It was halftime of a scoreless battle, and an upbeat Colleen Fink had only one message for the Penn field hockey team: score first.
As the second half began, the Quakers generated chance after chance. One shot went just wide. Another was denied on a great save by a first-team All-Ivy goalkeeper. But Franklin Field could feel that a goal was coming.
Finally, on Penn’s fourth penalty corner in five minutes, freshman Emily Corcoran put a rebound in the back of the cage to give the Red and Blue a lead they would not relinquish as they defeated Cornell — last season’s Ivy runner-up — 1-0.
“I really wanted to come out and score today,” said the forward, who could not stop smiling after the game. “That’s my position — that’s my job.”
Fink reflected on the significance of the goal for the team and for Corcoran.
“To have your first goal of the season, the first goal of your career, and for it to be a game-winner in the first Ivy League game, I think that speaks for itself.”
After amassing only one Ivy win all of last season, the Quakers (1-4, 1-0 Ivy) find themselves tied atop the league standings.
“I hope we can just keep on rolling through,” senior goaltender Kieran Sweeney said.
For the keeper and her fellow seniors, it was their final chance to take down the Big Red (2-3, 0-1), who had not lost to Penn since 2007.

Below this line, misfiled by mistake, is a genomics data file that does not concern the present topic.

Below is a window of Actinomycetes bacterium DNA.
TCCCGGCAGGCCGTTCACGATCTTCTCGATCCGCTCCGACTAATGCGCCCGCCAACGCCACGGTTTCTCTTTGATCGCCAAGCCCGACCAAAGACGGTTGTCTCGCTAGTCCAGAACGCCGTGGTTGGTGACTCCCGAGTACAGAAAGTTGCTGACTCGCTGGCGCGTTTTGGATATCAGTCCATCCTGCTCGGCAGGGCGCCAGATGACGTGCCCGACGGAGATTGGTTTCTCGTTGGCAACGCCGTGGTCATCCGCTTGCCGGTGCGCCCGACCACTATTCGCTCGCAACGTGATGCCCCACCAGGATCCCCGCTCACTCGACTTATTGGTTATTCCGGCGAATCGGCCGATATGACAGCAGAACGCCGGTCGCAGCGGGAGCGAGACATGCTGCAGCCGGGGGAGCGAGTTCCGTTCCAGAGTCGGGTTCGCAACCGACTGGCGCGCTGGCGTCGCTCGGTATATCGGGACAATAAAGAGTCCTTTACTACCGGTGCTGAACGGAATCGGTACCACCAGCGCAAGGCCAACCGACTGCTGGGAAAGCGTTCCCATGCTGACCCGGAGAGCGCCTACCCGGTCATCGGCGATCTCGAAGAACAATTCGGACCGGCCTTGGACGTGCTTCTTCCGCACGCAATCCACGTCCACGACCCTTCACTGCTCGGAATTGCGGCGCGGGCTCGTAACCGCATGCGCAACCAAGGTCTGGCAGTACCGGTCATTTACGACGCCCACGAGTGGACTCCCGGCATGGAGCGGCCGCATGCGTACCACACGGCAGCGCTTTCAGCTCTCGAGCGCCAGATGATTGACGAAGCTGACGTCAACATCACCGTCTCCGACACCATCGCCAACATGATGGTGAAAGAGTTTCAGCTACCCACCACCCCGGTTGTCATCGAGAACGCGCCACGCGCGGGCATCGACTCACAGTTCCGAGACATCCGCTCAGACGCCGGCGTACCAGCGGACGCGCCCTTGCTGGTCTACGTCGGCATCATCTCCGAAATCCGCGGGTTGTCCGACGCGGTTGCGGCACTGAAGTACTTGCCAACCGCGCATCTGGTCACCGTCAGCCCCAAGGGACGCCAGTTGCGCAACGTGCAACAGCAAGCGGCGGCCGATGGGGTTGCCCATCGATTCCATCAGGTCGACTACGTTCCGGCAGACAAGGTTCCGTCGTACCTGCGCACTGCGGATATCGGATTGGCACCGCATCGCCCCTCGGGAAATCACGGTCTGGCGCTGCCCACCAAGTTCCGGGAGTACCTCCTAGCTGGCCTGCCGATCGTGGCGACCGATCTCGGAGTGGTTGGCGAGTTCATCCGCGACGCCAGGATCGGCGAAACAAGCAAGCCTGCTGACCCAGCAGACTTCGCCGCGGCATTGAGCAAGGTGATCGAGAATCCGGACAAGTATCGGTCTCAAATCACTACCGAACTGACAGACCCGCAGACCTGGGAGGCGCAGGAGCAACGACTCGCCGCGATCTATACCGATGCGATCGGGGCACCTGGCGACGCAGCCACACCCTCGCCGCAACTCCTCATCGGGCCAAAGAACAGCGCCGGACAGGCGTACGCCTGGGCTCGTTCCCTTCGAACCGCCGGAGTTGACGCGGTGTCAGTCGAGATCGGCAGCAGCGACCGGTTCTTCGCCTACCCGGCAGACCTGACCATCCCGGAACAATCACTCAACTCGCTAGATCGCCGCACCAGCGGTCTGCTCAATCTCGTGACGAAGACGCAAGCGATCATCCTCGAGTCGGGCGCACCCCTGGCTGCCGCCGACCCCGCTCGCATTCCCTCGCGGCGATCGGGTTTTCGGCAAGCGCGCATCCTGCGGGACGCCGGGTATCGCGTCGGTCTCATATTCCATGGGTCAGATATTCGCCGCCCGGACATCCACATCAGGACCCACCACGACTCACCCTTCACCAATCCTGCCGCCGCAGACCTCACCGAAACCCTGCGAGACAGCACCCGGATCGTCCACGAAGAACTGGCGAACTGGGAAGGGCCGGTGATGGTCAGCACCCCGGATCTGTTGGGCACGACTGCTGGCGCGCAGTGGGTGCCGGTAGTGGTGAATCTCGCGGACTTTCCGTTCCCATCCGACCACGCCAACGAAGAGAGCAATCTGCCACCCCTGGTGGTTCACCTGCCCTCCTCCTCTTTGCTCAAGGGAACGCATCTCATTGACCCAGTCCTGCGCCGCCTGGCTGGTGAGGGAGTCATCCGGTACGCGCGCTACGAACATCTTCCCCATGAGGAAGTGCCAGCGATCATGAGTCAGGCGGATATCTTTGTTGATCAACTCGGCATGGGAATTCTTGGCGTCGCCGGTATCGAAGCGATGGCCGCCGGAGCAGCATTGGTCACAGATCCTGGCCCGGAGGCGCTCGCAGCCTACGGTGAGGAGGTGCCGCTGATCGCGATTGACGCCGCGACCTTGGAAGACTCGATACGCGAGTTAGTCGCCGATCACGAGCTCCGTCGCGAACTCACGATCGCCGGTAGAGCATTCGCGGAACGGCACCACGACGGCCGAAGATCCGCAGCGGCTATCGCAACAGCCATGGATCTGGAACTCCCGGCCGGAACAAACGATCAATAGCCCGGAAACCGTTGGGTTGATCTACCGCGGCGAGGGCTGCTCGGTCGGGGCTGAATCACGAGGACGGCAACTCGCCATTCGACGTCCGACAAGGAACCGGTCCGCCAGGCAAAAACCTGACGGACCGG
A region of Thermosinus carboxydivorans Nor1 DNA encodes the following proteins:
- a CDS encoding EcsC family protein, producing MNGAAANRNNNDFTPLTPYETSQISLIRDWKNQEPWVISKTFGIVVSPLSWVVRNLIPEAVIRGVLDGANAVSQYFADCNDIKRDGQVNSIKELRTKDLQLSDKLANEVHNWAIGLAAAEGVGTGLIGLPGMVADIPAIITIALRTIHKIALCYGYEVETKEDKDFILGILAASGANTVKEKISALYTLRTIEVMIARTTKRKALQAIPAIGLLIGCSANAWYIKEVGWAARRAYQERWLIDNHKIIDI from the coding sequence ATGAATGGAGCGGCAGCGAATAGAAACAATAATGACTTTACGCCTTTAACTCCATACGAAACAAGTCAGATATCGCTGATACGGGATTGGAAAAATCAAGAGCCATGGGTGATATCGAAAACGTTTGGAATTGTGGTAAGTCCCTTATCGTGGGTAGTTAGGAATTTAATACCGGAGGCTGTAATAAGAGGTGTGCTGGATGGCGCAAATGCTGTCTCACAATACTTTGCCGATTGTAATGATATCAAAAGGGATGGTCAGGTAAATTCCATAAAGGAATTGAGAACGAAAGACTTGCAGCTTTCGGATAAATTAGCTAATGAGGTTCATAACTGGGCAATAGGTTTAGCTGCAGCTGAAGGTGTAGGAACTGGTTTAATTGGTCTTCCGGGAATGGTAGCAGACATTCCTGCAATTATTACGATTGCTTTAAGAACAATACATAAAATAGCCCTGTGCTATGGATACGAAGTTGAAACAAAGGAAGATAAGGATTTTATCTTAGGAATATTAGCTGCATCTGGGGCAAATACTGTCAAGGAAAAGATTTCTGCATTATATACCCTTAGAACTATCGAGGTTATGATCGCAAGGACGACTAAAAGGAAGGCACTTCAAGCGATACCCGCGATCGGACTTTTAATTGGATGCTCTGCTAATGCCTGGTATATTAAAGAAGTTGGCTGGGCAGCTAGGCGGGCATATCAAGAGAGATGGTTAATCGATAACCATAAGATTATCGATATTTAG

The shutout was the fourth for Sweeney in her career and the first for the Quakers in over a year. The goalie modestly gave much of the credit to her defense.
“They were awesome,” she said. “There were many times where I didn’t even have to touch the ball.”
Cornell controlled the ball for most of the first half, taking six shots on goal while the Quakers could not manage one. It was in the second half, though, that Penn found its stride and bombarded the Big Red with seven shots on goal.
After falling behind, the Big Red would not go down without a fight. They generated eight penalty corners in the half, the second-most Penn has allowed in a half all season.
“We gave up far too many,” Fink said. “We definitely kept it interesting.”
With 15 minutes remaining, Cornell looked as if it would finally even the match as the ball trickled past Sweeney and rolled toward the cage. But MaryRose Croddick, one of Penn’s eight freshmen, was there to save the day for the Quakers.
As if Croddick’s game-saving play wasn’t stressful enough, Penn was forced to play one player down for five of the final 10 minutes when Mandy Epstein drew a yellow card.
The Red and Blue’s defense bent but did not break in those 10 minutes, denying the Big Red at every turn.
Fink, who previously stated that any team could win the Ivy League this year, may be on to something. Penn took care of Cornell, last season’s runner-up. Princeton, the seven-time defending Ivy champions, also fell, 2-1, to Dartmouth.
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